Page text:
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J Dev Behav Pediatr. 2012 Jul;33(6):456-68. doi: 10.1097/DBP.0b013e31825b8482.

Longitudinal study of emerging mental health concerns in youth perinatally infected with HIV and peer comparisons.

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Department of Psychiatry and Behavioral Science, Stony Brook University, Stony Brook, NY 11794, USA.



Cross-sectional research indicates high rates of mental health concerns among youth with perinatal HIV infection (PHIV), but few studies have examined emerging psychiatric symptoms over time.


Youth with PHIV and peer comparisons who were HIV-exposed but uninfected or living in households with HIV-infected family members (HIV-affected) and primary caregivers participated in a prospective, multisite, longitudinal cohort study. Groups were compared for differences in the incidence of emerging psychiatric symptoms during 2 years of follow-up and for differences in psychotropic drug therapy. Logistic regression models were used to evaluate the association of emerging symptoms with HIV status and psychosocial risk factors.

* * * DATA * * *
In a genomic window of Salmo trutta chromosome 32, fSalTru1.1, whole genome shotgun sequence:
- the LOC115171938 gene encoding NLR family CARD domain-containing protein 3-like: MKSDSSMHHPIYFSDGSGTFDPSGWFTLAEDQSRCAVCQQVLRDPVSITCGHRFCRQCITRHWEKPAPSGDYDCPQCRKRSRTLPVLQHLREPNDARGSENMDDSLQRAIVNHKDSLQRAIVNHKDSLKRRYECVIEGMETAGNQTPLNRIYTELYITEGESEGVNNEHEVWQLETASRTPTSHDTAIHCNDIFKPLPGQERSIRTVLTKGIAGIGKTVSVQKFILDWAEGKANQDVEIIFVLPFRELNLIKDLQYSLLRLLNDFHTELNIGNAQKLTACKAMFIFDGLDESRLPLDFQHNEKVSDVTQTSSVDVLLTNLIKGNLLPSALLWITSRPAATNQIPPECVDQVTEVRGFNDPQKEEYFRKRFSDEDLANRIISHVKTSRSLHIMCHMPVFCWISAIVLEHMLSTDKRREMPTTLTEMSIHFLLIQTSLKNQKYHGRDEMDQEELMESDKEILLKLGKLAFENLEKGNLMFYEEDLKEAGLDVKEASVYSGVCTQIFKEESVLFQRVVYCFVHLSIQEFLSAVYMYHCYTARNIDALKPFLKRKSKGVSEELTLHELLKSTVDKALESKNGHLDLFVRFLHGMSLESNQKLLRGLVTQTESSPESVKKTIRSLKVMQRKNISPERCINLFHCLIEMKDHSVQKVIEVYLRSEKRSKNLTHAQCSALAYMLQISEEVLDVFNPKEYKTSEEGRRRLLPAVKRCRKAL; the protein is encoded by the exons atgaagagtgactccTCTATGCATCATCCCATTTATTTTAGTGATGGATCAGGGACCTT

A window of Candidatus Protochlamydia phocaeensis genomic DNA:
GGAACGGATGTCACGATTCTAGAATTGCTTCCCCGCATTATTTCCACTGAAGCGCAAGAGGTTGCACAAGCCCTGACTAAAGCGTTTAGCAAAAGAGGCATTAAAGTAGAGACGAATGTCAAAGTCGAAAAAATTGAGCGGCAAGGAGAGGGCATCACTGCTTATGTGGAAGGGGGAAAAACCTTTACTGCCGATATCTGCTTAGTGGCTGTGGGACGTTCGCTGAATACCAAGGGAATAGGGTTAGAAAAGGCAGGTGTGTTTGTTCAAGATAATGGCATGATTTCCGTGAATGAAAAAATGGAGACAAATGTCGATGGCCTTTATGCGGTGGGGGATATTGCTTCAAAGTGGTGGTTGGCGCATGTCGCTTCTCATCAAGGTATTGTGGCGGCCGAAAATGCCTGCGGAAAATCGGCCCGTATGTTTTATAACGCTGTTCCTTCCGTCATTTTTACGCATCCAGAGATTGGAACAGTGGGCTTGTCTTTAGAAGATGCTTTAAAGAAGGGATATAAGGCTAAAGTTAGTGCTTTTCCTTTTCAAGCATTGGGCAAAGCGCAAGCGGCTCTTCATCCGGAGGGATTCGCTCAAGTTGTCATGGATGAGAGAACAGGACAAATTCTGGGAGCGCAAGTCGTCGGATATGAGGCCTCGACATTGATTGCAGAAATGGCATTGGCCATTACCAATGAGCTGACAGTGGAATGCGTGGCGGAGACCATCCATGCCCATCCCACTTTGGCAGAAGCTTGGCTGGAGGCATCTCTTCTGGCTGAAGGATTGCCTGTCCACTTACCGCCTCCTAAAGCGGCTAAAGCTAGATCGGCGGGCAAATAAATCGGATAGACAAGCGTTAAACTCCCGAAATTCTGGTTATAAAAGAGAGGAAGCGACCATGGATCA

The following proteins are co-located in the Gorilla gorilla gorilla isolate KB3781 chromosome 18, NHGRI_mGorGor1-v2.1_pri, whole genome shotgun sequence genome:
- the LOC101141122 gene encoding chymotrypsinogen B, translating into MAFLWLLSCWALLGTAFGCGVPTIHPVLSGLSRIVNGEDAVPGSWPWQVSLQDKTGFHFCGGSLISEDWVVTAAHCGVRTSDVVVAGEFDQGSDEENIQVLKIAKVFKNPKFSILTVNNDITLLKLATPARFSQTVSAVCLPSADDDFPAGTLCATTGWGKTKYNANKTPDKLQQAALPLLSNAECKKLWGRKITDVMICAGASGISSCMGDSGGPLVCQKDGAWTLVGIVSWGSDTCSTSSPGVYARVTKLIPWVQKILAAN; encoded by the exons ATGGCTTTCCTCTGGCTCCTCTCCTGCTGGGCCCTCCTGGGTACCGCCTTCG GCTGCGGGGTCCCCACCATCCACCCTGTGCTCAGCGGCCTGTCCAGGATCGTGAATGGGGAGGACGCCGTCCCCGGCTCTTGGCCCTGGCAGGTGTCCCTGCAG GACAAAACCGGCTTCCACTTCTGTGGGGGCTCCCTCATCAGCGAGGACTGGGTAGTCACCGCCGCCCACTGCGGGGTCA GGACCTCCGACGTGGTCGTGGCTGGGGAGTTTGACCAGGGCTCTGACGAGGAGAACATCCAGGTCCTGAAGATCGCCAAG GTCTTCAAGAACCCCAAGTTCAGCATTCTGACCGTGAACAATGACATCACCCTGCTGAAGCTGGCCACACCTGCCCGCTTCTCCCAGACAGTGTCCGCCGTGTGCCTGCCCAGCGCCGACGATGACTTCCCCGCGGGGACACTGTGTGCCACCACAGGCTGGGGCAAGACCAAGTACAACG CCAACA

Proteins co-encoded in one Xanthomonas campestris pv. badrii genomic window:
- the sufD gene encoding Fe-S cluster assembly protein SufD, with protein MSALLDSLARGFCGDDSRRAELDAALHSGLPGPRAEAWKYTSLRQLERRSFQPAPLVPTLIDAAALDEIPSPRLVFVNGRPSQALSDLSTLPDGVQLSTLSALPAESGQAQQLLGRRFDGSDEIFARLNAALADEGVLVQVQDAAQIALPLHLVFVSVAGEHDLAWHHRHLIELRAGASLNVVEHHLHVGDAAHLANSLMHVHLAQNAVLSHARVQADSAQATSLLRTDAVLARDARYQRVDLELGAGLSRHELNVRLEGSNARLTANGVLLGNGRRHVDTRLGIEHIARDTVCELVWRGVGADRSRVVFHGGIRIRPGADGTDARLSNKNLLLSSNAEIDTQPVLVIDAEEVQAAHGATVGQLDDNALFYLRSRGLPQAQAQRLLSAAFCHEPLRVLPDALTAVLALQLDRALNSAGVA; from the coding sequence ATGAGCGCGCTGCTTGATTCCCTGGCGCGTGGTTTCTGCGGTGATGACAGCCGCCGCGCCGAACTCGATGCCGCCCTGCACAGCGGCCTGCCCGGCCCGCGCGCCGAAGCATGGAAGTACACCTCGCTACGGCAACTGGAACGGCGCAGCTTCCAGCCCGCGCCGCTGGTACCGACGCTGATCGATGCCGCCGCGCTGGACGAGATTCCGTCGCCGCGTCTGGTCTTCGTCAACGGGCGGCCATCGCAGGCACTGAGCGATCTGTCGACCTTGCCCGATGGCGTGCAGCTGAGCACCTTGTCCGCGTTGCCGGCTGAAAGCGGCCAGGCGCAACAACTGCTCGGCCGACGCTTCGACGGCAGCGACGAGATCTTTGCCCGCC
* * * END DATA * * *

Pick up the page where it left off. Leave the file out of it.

Of 573 youth with study entry assessments, 92% attended at least 1 annual follow-up visit (PHIV: 296; comparisons: 229). A substantial percentage of youth who did not meet symptom criteria for a psychiatric disorder at study entry did so during follow-up (PHIV = 36%; comparisons = 42%). In addition, those who met criteria at study entry often met criteria during follow-up (PHIV = 41%; comparisons = 43%). Asymptomatic youth with PHIV were significantly more likely to receive psychotropic medication during follow-up than comparisons. Youth with greater HIV disease severity (entry CD4% <25% vs 25% or more) had higher probability of depression symptoms (19% vs 8%, respectively).


Many youth in families affected by HIV are at risk for development of psychiatric symptoms.

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